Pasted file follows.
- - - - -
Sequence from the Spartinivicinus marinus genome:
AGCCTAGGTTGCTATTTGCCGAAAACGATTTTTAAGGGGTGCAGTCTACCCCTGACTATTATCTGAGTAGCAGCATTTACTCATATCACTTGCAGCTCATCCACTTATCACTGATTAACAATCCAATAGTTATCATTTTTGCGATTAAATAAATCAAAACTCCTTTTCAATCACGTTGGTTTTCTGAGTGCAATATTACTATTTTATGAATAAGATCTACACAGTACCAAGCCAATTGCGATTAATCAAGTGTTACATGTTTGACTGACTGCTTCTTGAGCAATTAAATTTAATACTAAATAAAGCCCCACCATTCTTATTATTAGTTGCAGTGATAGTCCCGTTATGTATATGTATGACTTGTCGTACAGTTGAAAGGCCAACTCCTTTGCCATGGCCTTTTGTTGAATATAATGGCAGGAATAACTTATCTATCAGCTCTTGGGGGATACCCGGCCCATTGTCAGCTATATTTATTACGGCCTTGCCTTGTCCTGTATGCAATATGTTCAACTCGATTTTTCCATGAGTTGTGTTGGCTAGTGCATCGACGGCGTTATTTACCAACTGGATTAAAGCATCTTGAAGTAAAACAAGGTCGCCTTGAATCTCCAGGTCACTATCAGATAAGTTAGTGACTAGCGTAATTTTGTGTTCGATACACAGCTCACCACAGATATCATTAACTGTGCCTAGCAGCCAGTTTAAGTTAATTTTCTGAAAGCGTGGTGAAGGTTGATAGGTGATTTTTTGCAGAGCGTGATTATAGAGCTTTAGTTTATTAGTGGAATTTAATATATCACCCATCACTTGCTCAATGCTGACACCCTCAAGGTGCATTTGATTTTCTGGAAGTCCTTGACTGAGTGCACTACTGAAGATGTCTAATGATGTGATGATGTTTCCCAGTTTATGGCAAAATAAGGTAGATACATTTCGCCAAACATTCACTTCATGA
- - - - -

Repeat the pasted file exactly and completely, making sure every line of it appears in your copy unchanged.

Sequence from the Spartinivicinus marinus genome:
AGCCTAGGTTGCTATTTGCCGAAAACGATTTTTAAGGGGTGCAGTCTACCCCTGACTATTATCTGAGTAGCAGCATTTACTCATATCACTTGCAGCTCATCCACTTATCACTGATTAACAATCCAATAGTTATCATTTTTGCGATTAAATAAATCAAAACTCCTTTTCAATCACGTTGGTTTTCTGAGTGCAATATTACTATTTTATGAATAAGATCTACACAGTACCAAGCCAATTGCGATTAATCAAGTGTTACATGTTTGACTGACTGCTTCTTGAGCAATTAAATTTAATACTAAATAAAGCCCCACCATTCTTATTATTAGTTGCAGTGATAGTCCCGTTATGTATATGTATGACTTGTCGTACAGTTGAAAGGCCAACTCCTTTGCCATGGCCTTTTGTTGAATATAATGGCAGGAATAACTTATCTATCAGCTCTTGGGGGATACCCGGCCCATTGTCAGCTATATTTATTACGGCCTTGCCTTGTCCTGTATGCAATATGTTCAACTCGATTTTTCCATGAGTTGTGTTGGCTAGTGCATCGACGGCGTTATTTACCAACTGGATTAAAGCATCTTGAAGTAAAACAAGGTCGCCTTGAATCTCCAGGTCACTATCAGATAAGTTAGTGACTAGCGTAATTTTGTGTTCGATACACAGCTCACCACAGATATCATTAACTGTGCCTAGCAGCCAGTTTAAGTTAATTTTCTGAAAGCGTGGTGAAGGTTGATAGGTGATTTTTTGCAGAGCGTGATTATAGAGCTTTAGTTTATTAGTGGAATTTAATATATCACCCATCACTTGCTCAATGCTGACACCCTCAAGGTGCATTTGATTTTCTGGAAGTCCTTGACTGAGTGCACTACTGAAGATGTCTAATGATGTGATGATGTTTCCCAGTTTATGGCAAAATAAGGTAGATACATTTCGCCAAACATTCACTTCATGA